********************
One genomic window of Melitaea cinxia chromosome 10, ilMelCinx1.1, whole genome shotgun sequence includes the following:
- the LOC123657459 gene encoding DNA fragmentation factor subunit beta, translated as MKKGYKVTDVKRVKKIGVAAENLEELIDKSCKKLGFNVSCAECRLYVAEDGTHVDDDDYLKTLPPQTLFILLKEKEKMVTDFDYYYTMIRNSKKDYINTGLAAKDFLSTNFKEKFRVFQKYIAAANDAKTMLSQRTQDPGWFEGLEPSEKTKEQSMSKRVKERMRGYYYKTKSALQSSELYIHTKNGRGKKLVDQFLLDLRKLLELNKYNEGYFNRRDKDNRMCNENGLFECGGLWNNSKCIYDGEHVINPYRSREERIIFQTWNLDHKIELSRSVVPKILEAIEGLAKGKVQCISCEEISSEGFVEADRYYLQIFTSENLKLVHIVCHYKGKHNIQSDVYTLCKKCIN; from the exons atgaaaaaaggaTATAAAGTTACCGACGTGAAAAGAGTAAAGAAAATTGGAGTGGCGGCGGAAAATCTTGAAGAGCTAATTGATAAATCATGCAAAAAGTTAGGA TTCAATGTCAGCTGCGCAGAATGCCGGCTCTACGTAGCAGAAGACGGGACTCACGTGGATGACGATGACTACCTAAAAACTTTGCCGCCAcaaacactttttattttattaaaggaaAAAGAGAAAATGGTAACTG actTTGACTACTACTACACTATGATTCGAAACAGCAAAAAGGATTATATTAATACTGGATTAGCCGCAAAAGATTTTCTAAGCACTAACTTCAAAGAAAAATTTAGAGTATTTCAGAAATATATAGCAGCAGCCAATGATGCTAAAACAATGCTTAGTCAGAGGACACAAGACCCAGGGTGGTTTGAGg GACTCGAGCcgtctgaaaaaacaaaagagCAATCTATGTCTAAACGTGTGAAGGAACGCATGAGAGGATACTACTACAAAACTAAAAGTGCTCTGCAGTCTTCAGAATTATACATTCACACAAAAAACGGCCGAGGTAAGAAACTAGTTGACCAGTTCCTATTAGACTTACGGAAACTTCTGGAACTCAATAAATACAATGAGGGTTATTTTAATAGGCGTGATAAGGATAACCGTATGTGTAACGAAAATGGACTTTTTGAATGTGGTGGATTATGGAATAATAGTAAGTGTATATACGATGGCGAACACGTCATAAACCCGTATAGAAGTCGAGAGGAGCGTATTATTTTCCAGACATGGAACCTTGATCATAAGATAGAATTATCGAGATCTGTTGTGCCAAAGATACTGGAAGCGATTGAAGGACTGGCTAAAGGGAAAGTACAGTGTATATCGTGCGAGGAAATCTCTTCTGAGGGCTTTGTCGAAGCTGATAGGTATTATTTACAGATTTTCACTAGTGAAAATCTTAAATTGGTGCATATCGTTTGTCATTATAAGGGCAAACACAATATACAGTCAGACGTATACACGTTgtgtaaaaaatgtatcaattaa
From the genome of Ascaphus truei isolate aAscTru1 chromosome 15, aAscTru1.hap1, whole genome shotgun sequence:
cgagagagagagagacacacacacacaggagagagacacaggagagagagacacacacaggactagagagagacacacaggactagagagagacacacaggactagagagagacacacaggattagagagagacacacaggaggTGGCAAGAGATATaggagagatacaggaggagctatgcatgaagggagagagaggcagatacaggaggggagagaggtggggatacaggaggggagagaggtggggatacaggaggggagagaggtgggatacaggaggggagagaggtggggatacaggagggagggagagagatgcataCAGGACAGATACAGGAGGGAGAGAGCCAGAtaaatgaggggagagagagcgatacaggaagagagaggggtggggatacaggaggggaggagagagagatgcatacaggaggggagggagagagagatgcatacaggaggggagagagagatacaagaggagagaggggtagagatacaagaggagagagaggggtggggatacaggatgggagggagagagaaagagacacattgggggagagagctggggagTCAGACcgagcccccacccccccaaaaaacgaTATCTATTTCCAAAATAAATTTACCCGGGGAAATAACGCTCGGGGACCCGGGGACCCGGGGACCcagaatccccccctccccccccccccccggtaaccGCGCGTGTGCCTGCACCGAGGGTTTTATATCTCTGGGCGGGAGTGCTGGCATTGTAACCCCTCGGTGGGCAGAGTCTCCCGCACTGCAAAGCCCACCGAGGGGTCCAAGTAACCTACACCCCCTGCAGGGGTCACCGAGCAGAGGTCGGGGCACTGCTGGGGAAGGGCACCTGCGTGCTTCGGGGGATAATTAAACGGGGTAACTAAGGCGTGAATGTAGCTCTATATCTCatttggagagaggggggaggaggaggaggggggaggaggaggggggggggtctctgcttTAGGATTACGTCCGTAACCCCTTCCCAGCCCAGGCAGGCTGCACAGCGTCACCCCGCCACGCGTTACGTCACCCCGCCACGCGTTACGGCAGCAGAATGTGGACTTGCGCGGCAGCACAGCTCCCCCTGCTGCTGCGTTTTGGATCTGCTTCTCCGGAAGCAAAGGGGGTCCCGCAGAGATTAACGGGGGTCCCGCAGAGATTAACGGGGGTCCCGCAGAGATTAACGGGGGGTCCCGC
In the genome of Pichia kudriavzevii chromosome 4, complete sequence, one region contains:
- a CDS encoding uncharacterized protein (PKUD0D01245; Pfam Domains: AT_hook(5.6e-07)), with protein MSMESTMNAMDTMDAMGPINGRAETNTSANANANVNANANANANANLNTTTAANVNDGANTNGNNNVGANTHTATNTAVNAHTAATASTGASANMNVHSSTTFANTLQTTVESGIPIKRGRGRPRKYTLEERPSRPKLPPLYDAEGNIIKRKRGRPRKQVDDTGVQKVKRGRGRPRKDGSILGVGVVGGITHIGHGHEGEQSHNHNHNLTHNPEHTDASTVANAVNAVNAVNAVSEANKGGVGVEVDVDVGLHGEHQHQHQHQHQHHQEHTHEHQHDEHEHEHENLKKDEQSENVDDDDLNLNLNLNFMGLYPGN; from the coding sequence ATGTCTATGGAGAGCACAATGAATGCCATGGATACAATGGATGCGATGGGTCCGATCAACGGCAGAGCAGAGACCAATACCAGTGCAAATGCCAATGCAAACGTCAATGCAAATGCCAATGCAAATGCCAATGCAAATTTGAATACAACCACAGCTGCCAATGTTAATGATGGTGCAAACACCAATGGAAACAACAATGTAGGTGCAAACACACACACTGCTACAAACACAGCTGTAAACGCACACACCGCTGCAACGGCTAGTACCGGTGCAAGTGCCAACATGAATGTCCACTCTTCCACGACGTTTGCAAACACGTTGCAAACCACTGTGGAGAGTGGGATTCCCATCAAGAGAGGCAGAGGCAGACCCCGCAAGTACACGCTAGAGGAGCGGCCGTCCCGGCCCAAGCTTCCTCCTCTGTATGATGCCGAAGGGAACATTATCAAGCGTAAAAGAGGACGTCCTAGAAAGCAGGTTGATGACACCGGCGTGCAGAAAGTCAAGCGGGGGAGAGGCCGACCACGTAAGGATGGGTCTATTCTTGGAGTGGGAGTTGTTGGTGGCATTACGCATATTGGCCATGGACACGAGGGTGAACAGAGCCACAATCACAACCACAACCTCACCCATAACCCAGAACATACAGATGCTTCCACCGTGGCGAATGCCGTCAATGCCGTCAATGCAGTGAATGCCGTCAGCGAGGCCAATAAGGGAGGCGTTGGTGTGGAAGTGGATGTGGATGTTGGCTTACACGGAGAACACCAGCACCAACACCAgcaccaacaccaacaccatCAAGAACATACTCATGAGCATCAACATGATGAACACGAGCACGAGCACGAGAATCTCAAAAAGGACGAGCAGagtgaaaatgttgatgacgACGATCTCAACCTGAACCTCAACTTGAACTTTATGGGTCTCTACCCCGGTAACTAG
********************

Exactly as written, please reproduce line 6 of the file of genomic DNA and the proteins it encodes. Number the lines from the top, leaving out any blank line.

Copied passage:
- a CDS encoding uncharacterized protein (PKUD0D01245; Pfam Domains: AT_hook(5.6e-07)), with protein MSMESTMNAMDTMDAMGPINGRAETNTSANANANVNANANANANANLNTTTAANVNDGANTNGNNNVGANTHTATNTAVNAHTAATASTGASANMNVHSSTTFANTLQTTVESGIPIKRGRGRPRKYTLEERPSRPKLPPLYDAEGNIIKRKRGRPRKQVDDTGVQKVKRGRGRPRKDGSILGVGVVGGITHIGHGHEGEQSHNHNHNLTHNPEHTDASTVANAVNAVNAVNAVSEANKGGVGVEVDVDVGLHGEHQHQHQHQHQHHQEHTHEHQHDEHEHEHENLKKDEQSENVDDDDLNLNLNLNFMGLYPGN; from the coding sequence ATGTCTATGGAGAGCACAATGAATGCCATGGATACAATGGATGCGATGGGTCCGATCAACGGCAGAGCAGAGACCAATACCAGTGCAAATGCCAATGCAAACGTCAATGCAAATGCCAATGCAAATGCCAATGCAAATTTGAATACAACCACAGCTGCCAATGTTAATGATGGTGCAAACACCAATGGAAACAACAATGTAGGTGCAAACACACACACTGCTACAAACACAGCTGTAAACGCACACACCGCTGCAACGGCTAGTACCGGTGCAAGTGCCAACATGAATGTCCACTCTTCCACGACGTTTGCAAACACGTTGCAAACCACTGTGGAGAGTGGGATTCCCATCAAGAGAGGCAGAGGCAGACCCCGCAAGTACACGCTAGAGGAGCGGCCGTCCCGGCCCAAGCTTCCTCCTCTGTATGATGCCGAAGGGAACATTATCAAGCGTAAAAGAGGACGTCCTAGAAAGCAGGTTGATGACACCGGCGTGCAGAAAGTCAAGCGGGGGAGAGGCCGACCACGTAAGGATGGGTCTATTCTTGGAGTGGGAGTTGTTGGTGGCATTACGCATATTGGCCATGGACACGAGGGTGAACAGAGCCACAATCACAACCACAACCTCACCCATAACCCAGAACATACAGATGCTTCCACCGTGGCGAATGCCGTCAATGCCGTCAATGCAGTGAATGCCGTCAGCGAGGCCAATAAGGGAGGCGTTGGTGTGGAAGTGGATGTGGATGTTGGCTTACACGGAGAACACCAGCACCAACACCAgcaccaacaccaacaccatCAAGAACATACTCATGAGCATCAACATGATGAACACGAGCACGAGCACGAGAATCTCAAAAAGGACGAGCAGagtgaaaatgttgatgacgACGATCTCAACCTGAACCTCAACTTGAACTTTATGGGTCTCTACCCCGGTAACTAG